SIEGEL: How much of the Republican Party in Congress supported the civil rights bill as it still was? And how many voted for cloture to break the filibuster?
PURDUM: Well, the final vote in the Senate for the bill was 73 to 27, with 27 out of 33 Republican votes. So in proportional terms, the Republicans supported this bill much more than the Democrats did in both houses.
SIEGEL: A few weeks after Lyndon Johnson signed that bill into law, as we heard at the beginning, the Republicans go and they nominate Barry Goldwater for president, a Republican who had voted against civil rights. And their legacy is jettisoned at that moment.
PURDUM: In some important way that was the beginning of changing the Republican Party from the party of Lincoln into the party of white backlash which is, frankly, reputation that in the South particularly endures to this day, and has hurt the Republican Party as a national brand in presidential elections.
SIEGEL: It wasn't just McCulloch. It was also Everett Dirksen, the leader of the Republicans in the Senate, who was from Illinois and quite conservative in many ways, but very strong on civil rights.
PURDUM: Yes, and a wonderful dealmaker. He was known as the wizard of ooze. He loved to speechify. He kept his tonsils lubricated with Pond's Cold Cream. He gargled every day with a batch of it and swallowed it.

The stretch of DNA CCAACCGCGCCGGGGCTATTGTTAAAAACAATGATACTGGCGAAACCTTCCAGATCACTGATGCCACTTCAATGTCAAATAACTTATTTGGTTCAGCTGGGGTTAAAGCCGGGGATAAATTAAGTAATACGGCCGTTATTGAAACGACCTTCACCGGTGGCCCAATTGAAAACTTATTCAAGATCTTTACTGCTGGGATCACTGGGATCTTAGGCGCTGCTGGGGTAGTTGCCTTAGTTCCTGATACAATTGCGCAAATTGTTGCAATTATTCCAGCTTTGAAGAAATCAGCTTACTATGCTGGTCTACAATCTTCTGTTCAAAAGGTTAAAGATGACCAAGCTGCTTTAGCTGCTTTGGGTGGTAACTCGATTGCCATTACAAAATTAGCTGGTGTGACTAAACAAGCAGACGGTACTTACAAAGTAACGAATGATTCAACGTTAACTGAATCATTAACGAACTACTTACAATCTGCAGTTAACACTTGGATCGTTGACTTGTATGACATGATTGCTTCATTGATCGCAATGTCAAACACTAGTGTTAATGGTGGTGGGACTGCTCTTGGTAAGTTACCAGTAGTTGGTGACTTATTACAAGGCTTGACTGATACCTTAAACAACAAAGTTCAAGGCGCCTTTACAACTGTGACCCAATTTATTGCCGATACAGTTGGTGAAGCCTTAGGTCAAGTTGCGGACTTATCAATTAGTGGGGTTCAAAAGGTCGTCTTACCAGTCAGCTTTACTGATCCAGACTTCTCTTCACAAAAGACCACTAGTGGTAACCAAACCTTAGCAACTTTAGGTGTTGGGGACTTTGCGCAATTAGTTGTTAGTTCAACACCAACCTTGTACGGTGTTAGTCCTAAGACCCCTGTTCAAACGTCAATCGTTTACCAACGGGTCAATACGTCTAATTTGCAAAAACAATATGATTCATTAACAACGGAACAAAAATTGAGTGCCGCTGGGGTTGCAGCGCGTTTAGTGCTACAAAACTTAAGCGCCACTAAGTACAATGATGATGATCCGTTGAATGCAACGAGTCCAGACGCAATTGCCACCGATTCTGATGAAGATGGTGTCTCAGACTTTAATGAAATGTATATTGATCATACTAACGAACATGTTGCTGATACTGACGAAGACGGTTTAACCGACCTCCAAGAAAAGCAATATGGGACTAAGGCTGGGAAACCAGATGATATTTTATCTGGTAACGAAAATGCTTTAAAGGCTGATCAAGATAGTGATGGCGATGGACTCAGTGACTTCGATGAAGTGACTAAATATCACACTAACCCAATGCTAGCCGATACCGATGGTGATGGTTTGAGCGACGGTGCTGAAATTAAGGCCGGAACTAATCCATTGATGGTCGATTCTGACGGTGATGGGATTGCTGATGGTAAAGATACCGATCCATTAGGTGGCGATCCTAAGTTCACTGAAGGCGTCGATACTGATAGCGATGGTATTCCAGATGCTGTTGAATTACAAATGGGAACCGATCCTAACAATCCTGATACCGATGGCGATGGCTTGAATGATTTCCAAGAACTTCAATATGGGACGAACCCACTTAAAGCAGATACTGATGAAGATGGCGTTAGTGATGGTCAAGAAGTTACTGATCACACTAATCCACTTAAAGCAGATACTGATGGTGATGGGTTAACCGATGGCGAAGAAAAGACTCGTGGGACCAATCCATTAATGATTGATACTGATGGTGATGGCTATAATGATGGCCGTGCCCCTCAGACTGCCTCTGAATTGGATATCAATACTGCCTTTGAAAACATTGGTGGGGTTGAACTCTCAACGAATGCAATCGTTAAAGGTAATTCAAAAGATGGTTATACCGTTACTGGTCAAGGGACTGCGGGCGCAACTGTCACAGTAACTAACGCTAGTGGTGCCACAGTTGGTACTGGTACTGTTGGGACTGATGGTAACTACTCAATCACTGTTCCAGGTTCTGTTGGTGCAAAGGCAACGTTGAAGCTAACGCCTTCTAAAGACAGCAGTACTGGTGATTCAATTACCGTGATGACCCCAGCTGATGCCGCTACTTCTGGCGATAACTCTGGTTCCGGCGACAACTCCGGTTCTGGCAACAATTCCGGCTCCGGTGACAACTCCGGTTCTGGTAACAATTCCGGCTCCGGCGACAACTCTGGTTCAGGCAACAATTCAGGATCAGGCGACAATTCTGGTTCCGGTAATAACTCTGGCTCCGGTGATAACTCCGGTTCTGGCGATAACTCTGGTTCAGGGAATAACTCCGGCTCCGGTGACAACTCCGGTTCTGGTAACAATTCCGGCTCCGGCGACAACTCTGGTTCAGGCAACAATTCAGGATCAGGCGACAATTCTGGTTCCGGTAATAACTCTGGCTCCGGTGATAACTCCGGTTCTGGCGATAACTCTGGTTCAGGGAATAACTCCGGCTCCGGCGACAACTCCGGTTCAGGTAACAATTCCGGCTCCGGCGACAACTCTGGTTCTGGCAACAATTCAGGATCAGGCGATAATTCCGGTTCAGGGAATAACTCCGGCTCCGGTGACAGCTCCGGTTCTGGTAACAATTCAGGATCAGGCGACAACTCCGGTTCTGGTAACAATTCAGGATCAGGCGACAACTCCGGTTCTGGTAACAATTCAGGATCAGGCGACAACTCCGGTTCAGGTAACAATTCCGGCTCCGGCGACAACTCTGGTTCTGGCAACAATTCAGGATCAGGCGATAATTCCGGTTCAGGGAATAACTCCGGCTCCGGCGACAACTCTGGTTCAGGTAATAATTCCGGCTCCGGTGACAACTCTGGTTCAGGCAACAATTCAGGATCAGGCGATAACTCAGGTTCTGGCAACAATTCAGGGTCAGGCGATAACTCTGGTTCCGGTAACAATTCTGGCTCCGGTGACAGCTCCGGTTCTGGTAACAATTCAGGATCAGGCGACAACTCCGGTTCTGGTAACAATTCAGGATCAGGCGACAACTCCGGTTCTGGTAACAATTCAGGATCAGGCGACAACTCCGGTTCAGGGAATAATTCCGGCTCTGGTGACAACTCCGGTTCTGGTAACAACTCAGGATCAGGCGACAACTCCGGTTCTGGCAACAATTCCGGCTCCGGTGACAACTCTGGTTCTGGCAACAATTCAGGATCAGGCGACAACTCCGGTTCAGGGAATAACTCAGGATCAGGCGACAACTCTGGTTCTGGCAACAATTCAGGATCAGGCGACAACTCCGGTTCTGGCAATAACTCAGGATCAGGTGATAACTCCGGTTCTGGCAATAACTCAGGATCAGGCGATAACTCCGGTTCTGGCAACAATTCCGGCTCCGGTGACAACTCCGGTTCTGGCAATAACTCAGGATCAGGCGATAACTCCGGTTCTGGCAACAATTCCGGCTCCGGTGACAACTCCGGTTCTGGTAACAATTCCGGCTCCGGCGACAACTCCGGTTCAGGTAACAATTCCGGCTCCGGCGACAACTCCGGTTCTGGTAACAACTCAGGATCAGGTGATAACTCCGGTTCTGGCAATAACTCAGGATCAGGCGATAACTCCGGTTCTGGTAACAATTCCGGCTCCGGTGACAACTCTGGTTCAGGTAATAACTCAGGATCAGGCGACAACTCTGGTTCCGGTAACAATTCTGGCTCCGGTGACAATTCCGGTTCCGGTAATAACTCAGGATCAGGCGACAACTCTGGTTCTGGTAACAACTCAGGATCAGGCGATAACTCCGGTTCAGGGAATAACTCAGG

PURDUM: And he insisted on making a number of changes in the bill that would basically make it more palatable to northern end midwestern conservatives. And it had the effect of making it really focused on the South, which is what the Southerners realized was happening. But it's also how you got support for the past.
SIEGEL: The Republican Party is very different today. The Democratic Party is amazingly different today at that time. These powerful Southern Democrats who had had such tenure that they were typically chairs of committees, defended segregation, opposed the civil rights bill, and they were a big chunk of the Democratic Party.
PURDUM: Yes, huge chunk, about 18 of them plus Senator John Tower, Republican of Texas. And to read the debates, read the things that actually said on the floor of the Senate, including a debate about whether it was inhumane to use cattle prods on demonstrators. Strom Thurmond of South Carolina said he'd been chased by a wandering fraternity hazing ritual, he didn't think he was so bad. So...
SIEGEL: He was still a Democrat at that...
PURDUM: He was still a Democrat. But it sort of takes your breath away to see the things that were said in public out loud 50 years ago.
SIEGEL: How good a bill was it after all? How important...
PURDUM: Well, in one sense, it was a triumph of course. But it was also the last moment of consensus. As the '60s went on, and debates arose over Affirmative Action, busing, black nationalism, black power, the consensus really splintered and was never again anywhere close to as strong as it was in the spring and summer of 1964, when this bill passed.
SIEGEL: Todd Purdum, thank you very much for talking with us about your book.
PURDUM: Thank you, Robert.
SIEGEL: The book is called "An Idea Whose Time Has Come: Two Presidents, Two Parties And The Battle For The Civil Rights Act Of 1964." Transcript provided by NPR, Copyright NPR.